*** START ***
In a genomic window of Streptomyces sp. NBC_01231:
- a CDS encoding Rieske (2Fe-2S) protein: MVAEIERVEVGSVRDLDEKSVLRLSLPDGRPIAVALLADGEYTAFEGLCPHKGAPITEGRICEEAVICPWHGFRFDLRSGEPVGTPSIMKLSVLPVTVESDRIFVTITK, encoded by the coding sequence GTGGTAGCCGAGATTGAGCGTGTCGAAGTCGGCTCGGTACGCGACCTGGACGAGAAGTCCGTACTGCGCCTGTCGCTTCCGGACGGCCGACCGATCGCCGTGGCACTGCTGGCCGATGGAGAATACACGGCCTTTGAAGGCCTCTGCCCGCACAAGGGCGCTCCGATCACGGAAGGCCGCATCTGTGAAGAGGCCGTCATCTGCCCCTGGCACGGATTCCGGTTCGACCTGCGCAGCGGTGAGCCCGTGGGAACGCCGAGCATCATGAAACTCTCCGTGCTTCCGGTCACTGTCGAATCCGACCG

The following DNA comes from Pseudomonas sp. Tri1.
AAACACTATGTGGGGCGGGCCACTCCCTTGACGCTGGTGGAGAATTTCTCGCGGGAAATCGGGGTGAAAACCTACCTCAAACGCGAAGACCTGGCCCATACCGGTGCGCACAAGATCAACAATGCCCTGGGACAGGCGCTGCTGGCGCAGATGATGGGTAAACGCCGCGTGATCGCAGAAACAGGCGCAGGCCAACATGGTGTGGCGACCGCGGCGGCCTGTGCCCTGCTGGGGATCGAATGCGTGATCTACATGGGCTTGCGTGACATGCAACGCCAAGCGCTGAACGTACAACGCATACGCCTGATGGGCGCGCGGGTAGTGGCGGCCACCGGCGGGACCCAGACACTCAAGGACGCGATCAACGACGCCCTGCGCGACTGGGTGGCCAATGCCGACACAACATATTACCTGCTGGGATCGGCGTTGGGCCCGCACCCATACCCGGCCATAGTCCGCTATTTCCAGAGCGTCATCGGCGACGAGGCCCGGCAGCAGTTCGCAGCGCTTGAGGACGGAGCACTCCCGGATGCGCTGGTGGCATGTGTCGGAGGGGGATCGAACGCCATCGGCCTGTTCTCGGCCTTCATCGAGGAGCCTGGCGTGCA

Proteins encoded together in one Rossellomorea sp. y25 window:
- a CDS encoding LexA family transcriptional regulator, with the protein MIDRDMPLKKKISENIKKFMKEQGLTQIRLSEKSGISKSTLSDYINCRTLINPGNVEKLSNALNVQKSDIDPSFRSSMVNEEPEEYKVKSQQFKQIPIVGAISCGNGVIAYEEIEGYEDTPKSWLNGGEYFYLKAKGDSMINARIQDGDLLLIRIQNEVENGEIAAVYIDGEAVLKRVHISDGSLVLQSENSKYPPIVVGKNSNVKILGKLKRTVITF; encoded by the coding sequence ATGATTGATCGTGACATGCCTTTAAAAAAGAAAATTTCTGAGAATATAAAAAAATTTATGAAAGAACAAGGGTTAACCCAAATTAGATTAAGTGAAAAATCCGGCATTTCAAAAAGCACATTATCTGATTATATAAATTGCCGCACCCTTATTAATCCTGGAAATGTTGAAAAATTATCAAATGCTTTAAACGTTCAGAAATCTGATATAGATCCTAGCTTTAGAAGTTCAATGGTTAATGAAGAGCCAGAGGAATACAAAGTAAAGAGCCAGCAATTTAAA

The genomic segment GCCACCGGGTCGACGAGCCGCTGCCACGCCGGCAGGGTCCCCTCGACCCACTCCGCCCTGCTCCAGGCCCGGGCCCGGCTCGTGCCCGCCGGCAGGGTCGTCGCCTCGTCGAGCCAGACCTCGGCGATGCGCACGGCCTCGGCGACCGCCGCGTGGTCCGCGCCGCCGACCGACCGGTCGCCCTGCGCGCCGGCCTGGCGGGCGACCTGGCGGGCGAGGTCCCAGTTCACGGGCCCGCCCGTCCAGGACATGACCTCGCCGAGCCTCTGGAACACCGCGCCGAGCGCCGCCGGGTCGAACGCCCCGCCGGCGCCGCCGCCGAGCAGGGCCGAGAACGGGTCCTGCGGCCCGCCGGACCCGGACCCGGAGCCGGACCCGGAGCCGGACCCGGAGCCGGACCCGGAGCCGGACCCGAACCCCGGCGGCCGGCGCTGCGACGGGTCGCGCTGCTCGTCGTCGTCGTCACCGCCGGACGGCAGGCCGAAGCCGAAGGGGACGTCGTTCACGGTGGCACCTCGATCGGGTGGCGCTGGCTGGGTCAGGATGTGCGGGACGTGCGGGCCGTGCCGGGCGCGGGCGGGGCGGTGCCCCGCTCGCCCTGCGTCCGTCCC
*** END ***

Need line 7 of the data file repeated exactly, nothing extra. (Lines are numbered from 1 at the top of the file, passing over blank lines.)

The genomic segment GCCACCGGGTCGACGAGCCGCTGCCACGCCGGCAGGGTCCCCTCGACCCACTCCGCCCTGCTCCAGGCCCGGGCCCGGCTCGTGCCCGCCGGCAGGGTCGTCGCCTCGTCGAGCCAGACCTCGGCGATGCGCACGGCCTCGGCGACCGCCGCGTGGTCCGCGCCGCCGACCGACCGGTCGCCCTGCGCGCCGGCCTGGCGGGCGACCTGGCGGGCGAGGTCCCAGTTCACGGGCCCGCCCGTCCAGGACATGACCTCGCCGAGCCTCTGGAACACCGCGCCGAGCGCCGCCGGGTCGAACGCCCCGCCGGCGCCGCCGCCGAGCAGGGCCGAGAACGGGTCCTGCGGCCCGCCGGACCCGGACCCGGAGCCGGACCCGGAGCCGGACCCGGAGCCGGACCCGGAGCCGGACCCGAACCCCGGCGGCCGGCGCTGCGACGGGTCGCGCTGCTCGTCGTCGTCGTCACCGCCGGACGGCAGGCCGAAGCCGAAGGGGACGTCGTTCACGGTGGCACCTCGATCGGGTGGCGCTGGCTGGGTCAGGATGTGCGGGACGTGCGGGCCGTGCCGGGCGCGGGCGGGGCGGTGCCCCGCTCGCCCTGCGTCCGTCCC